Nwoye is drawn to Christianity because it seems to answer his long-held doubts about his native religion, specifically the abandonment of twin newborns and Ikemefuna’s death. Furthermore, Nwoye feels himself exiled from his society because of his disbelief in its laws, and the church offers refuge to those whom society has cast out. The church’s value system will allow twins to live, for example, which offers comfort to the pregnant woman who has had to endure the casting away to die of her four sets of newborn twins. Similarly, men without titles turn to Christianity to find affirmation of their individual worth. The osu are able to discard others’ perception of them as members of an ostracized caste and enter the church as the equals of other converts.
Okonkwo, on the other hand, has good reason to reject Christianity. Should Mbanta not drive the missionaries away, his killing of Ikemefuna would lose part of its religious justification. The damage to his relationship with Nwoye also seems more pointless than before. Both matters become his mistake rather than the result of divine will. Moreover, men of high status like Okonkwo view the church as a threat because it undermines the cultural value of their accomplishments. Their titles and their positions as religious authorities and clan leaders lose force and prestige if men of lower status are not there—the great cannot be measured against the worthless if the worthless have disappeared.
Nwoye’s conversion devastates Okonkwo. Although he has always been harsh with his son, Okonkwo still believes in Nwoye’s potential to become a great clansman. Nwoye’s rejection of Igbo values, however, strikes a dire blow to Okonkwo’s hopes for him. Additionally, Nwoye’s actions undermine Okonkwo’s own status and prestige. It is, as Okonkwo thinks at the end of Chapter 17, as though all of Okonkwo’s hard work to distance himself from the legacy of his father has been destroyed. He sighs and thinks to himself: “Living fire begets cold impotent ash.”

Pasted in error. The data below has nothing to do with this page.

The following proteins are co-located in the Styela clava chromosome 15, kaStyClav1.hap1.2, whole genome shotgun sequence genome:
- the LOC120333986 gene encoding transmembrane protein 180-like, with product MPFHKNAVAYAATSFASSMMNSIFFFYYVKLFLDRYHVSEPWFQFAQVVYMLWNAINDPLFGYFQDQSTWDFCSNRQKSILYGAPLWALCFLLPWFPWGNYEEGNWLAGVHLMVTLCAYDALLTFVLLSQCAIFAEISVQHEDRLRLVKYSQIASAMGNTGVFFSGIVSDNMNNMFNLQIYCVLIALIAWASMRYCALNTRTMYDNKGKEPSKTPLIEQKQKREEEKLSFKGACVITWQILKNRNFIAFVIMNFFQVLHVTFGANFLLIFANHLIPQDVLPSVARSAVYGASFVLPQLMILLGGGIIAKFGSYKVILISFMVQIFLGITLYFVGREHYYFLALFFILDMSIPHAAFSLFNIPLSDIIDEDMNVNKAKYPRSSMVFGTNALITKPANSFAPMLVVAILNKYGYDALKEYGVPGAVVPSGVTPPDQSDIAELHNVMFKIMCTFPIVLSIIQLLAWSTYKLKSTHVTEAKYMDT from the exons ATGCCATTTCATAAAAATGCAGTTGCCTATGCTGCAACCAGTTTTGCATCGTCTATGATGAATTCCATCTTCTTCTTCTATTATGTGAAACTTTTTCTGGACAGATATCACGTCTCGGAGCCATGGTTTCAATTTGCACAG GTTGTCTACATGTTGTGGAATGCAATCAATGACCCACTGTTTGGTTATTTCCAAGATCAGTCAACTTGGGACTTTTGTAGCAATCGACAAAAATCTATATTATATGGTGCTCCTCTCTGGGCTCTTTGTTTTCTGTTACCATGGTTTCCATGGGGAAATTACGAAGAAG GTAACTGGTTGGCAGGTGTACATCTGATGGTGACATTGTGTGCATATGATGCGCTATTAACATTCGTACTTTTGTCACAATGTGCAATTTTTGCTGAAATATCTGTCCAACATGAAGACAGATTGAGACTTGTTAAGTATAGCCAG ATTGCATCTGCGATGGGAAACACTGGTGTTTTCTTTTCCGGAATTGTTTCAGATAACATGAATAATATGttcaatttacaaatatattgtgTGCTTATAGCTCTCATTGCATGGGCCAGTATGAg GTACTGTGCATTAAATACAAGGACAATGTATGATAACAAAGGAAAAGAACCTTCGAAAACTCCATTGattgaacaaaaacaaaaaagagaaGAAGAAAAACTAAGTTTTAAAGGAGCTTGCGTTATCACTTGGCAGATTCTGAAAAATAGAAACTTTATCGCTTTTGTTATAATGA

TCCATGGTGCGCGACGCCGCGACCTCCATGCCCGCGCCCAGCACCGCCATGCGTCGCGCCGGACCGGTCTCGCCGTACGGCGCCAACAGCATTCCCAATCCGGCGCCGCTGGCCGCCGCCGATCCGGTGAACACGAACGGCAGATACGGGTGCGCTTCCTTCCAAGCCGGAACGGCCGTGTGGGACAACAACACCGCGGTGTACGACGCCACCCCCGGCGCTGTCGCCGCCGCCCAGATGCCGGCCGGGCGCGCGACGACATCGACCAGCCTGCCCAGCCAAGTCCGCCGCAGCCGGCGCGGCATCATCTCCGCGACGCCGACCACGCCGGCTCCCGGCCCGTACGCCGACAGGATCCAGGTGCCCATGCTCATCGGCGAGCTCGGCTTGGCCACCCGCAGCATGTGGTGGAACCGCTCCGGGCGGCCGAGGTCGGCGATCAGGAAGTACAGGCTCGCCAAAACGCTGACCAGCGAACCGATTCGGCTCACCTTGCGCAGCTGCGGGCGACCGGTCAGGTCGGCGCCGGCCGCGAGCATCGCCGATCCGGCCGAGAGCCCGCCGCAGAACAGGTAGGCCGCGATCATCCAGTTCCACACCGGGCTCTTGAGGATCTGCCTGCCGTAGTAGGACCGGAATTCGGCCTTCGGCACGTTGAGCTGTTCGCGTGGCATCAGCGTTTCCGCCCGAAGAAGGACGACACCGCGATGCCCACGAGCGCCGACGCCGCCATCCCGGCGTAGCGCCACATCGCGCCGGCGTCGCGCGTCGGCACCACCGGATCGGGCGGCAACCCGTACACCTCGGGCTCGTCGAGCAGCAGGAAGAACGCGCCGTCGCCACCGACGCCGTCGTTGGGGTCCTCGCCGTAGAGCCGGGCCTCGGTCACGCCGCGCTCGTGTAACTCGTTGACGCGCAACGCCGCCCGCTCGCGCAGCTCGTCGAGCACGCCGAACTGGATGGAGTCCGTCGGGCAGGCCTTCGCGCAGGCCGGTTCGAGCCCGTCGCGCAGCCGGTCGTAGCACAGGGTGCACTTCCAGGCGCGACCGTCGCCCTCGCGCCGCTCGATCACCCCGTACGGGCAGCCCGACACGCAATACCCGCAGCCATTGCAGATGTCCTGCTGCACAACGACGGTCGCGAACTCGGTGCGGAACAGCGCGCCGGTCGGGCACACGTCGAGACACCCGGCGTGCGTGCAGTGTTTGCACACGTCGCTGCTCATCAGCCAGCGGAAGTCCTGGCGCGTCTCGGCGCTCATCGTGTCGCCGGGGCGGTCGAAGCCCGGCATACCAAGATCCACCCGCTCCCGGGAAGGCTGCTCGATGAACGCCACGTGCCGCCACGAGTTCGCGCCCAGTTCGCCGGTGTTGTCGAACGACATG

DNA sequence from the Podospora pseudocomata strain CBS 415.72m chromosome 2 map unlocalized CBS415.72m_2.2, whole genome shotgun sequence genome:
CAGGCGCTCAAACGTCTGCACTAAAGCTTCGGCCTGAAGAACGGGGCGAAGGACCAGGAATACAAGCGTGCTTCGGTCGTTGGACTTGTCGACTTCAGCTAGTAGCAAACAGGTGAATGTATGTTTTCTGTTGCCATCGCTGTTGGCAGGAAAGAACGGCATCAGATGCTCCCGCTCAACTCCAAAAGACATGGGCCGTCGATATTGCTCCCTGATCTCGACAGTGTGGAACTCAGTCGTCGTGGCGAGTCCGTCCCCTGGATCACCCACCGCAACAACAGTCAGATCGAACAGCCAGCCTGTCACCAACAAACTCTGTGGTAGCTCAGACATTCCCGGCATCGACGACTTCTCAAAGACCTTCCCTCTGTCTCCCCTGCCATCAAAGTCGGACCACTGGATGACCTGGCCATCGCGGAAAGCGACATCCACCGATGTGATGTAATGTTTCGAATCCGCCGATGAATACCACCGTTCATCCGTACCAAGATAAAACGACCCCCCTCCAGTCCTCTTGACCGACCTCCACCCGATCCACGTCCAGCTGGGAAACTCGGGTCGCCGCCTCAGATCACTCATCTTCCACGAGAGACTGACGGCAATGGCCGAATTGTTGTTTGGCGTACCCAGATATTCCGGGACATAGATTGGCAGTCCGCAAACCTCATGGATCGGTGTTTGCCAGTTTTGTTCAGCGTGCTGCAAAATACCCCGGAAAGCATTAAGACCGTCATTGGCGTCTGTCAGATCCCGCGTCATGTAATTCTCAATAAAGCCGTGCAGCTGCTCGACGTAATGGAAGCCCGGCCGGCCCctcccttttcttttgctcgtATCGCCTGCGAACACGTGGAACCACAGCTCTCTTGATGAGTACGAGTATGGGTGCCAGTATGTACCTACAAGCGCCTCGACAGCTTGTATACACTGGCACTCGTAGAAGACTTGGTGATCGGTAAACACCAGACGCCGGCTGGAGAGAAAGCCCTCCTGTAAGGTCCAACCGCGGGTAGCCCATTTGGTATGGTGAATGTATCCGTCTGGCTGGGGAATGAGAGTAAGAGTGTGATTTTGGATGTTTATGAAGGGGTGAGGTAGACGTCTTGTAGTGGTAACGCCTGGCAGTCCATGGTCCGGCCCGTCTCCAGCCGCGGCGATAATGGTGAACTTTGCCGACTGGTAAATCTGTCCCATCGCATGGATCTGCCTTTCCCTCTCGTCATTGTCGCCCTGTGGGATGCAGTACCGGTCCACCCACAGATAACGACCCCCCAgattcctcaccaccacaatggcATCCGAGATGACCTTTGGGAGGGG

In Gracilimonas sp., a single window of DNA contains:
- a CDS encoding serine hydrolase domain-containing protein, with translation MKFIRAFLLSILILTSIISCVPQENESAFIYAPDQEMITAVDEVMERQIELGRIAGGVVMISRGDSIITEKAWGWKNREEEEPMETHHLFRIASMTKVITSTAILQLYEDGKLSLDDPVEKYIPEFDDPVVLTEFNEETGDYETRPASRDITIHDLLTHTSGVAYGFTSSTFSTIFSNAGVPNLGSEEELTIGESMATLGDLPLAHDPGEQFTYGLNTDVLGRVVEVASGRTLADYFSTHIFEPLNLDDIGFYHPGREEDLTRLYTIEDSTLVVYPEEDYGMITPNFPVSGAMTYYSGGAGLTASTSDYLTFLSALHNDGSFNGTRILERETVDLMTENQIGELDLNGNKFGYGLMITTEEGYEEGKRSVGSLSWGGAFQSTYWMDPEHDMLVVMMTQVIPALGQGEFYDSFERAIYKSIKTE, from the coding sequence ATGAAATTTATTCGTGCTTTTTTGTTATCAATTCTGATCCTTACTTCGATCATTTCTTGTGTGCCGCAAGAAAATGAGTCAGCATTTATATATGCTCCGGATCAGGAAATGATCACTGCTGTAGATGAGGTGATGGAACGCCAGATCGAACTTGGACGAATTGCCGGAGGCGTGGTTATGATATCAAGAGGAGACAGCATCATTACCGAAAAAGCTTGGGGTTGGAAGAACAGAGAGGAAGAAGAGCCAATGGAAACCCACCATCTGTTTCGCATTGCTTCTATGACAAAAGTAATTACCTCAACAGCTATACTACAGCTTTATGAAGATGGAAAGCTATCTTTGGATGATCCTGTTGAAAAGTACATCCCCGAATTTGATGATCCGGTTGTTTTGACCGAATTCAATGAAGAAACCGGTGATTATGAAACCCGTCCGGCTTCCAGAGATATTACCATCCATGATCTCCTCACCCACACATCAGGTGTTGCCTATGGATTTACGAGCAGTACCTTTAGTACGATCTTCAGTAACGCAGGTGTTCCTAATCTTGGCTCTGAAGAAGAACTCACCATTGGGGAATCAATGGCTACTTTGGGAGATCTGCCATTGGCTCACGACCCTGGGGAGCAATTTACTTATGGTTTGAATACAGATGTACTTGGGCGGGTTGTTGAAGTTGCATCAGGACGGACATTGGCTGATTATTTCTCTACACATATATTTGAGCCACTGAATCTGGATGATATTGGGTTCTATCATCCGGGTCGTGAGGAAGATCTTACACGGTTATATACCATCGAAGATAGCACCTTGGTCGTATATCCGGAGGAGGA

Despite the challenges that the church represents, Mbanta is committed to peace and remains tolerant of the church’s presence. Even with the converts’ blatant disrespect of Umuofia’s customs—rumor has it that a convert has killed a royal python—the clan leaders vote for a peaceful solution, deciding to ostracize rather than attack the Christians. Okonkwo is not happy with their decision and advocates a violent reaction. His mentality is somewhat ironic: he believes that the village should act against its cultural values in order to preserve them.
The arrival of the white colonists and their religion weakens the kinship bonds so central to Igbo culture. Ancestral worship plays an important role in Igbo religion, and conversion to Christianity involves a partial rejection of the Igbo structure of kinship. The Christians tell the Igbo that they are all brothers and sons of God, replacing the literal ties of kinship with a metaphorical kinship structure through God. The overjoyed response of a missionary to Nwoye’s interest in attending school in another village—“Blessed is he who forsakes his father and his mother for my sake”—illustrates that the Christian church clearly recognizes Igbo kinship bonds as the central obstacle to the success of its missionaries.
Achebe does not present a clear-cut dichotomy of the white religion as evil and the Igbo religion as good. All along, the descriptions of many of the village’s ceremonies and rituals have been tongue-in-cheek. But the Christian missionaries increasingly win converts simply by pointing out the fallacy of Igbo beliefs—for example, those about the outcasts. When the outcasts cut their hair with no negative consequence, many villagers come to believe that the Christian god is more powerful than their own. Achebe himself is the son of Nigerian Christians, and it is hard not to think of his situation, in Chapter 17, when the narrator points out Okonkwo’s worry: “Suppose when he died all his male children decided to follow Nwoye’s steps and abandon their ancestors?”